Heritage is a personal and vital part of each of us, and Jennie Duran shares her feelings on the Spanish-Indian heritage she was born into and the Mormon heritage she adopted. Rosemary Petty of New Zealand shares a family testimony of prayer, and Elder Robert Scott Kelly of the Italy South Mission tells a powerful conversion experience from a missionary’s point of view. President Ho Nam Rhee of Seoul Stake in Korea tells of the special witnesses he has received of his Heavenly Father’s love.
“I get a strange and wonderful feeling when I realize that my veins are rich with the blood of Ephraim of the house of Joseph. I have two precious heritages,” says Jennie Duran, a convert of Spanish and Indian ancestry.
“You have great pride in your pioneer heritage, and rightfully so. So do I, because through it I received the gospel,” she adds. “However, through my forefathers, the remnant of the house of Joseph, you received what you now share with us.”
Jennie states, “Lamanite encompasses a large group of people: Mexicans, Samoans, Chicanos, Peruvians, Chileans, Uruguayians, and so forth.”
She believes that part of the responsibility of Latter-day Saints is to fulfill the Book of Mormon prophecy to be a “nursing father” to the Lamanites by providing them with leadership positions and assignments so they may prepare themselves to become “heirs in our Father’s kingdom.” She encourages members to “teach the Lamanite with love and understanding and, in return, be taught by him.” Part of this acceptance, she feels, is not making light of the Lamanite’s food, languages, or customs.
Such gospel love was shown her family by the missionaries. Jennie was raised by her grandparents, Mr. and Mrs. Nemecio Tafoya, in Bingham Canyon, Utah, where her grandfather first met the missionaries.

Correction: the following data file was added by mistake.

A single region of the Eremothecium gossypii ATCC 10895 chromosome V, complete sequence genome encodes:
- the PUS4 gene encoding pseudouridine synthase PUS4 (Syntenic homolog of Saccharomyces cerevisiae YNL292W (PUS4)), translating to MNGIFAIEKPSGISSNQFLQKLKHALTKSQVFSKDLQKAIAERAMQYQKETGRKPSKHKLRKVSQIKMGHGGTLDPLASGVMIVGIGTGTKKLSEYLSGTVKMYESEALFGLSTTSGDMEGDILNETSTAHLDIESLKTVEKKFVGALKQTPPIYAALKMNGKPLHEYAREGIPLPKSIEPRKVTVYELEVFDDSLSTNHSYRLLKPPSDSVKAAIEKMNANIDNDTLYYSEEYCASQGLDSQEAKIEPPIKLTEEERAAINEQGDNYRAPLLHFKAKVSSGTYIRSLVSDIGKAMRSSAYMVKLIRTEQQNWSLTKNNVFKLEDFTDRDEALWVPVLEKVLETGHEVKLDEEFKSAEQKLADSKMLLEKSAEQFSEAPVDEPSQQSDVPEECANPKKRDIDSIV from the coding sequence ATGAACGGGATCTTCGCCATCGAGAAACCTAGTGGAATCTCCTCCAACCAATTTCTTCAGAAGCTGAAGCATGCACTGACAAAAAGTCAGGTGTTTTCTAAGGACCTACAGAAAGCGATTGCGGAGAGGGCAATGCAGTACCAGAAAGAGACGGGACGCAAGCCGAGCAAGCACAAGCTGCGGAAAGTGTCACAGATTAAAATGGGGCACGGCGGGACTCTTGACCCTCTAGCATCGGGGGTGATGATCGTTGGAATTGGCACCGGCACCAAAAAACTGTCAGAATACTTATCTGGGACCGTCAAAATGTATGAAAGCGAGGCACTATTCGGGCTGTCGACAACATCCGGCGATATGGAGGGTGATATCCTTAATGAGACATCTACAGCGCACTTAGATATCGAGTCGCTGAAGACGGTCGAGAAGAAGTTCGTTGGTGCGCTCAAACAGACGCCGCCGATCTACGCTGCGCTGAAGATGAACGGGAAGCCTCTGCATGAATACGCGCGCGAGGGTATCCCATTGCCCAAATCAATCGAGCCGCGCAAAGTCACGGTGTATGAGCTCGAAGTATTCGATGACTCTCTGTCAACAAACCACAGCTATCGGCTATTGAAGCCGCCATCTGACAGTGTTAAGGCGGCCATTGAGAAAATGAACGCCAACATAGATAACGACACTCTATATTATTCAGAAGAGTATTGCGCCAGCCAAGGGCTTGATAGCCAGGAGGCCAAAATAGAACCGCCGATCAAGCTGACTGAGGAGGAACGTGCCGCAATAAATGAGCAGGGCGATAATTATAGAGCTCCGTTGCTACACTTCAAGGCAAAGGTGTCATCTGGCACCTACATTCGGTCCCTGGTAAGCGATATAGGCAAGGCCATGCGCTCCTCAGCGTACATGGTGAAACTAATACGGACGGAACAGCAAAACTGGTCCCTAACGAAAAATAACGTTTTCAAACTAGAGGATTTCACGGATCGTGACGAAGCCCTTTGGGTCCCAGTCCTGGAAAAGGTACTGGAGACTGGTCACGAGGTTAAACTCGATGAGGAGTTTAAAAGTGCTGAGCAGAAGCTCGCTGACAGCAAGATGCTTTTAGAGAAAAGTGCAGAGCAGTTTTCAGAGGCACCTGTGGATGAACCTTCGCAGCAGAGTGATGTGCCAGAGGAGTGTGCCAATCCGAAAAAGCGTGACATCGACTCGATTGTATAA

“Grandfather told the missionaries that he preferred the Book of Mormon in Spanish. Since he was leaving Utah for Santa Cruz, New Mexico, they asked for his new address and he gave it to them.
“After the move, a new book arrived for my grandfather—the Book of Mormon. He started to read it. My grandmother would toss it up into the cupboard, but my grandfather would always retrieve it. Then my grandmother began to wonder why he was so interested, so she began to read it, too.
“My grandfather loved all living things, respected them, and trusted God. So he was ready to see the missionaries when they came to our home one sunny spring day. After that, they visited us every Tuesday night for cottage meetings. Before each meeting, my grandmother would prepare a delicious supper for the elders. Dessert was lemon pie topped with whipped cream from our own cow.
“I was 12 years old, and I felt resentful about the whole situation. I felt my grandparents were being misled, but I supported them because I loved them,” Jennie explains. “I especially supported them when the principal of our parochial school threatened to expel me if my grandparents didn’t start going to church again.
“The turning point came when a missionary asked me to teach a Sunday School class. He knew how I loved school and that I wanted to become a teacher, and, of course, I agreed. The teaching manual was the Book of Mormon in story form. Some of my students were my own age, but it’s a proven fact that the teacher learns more than her students.
“So by the time my grandparents were ready to be baptized, so was I.
“After our conversion, my grandparents felt they needed an additional room, a missionary room. Grandfather made the adobes, built the room, and bought a bedroom set so that four missionaries could be lodged. The best linens were provided. Our home was literally theirs.
“Shortly after this, Grandfather started to work on the indoor plumbing so that the missionaries and Church authorities would have adequate facilities. Though my grandparents had only moderate means, they literally felt that all they owned was for the Lord’s use.”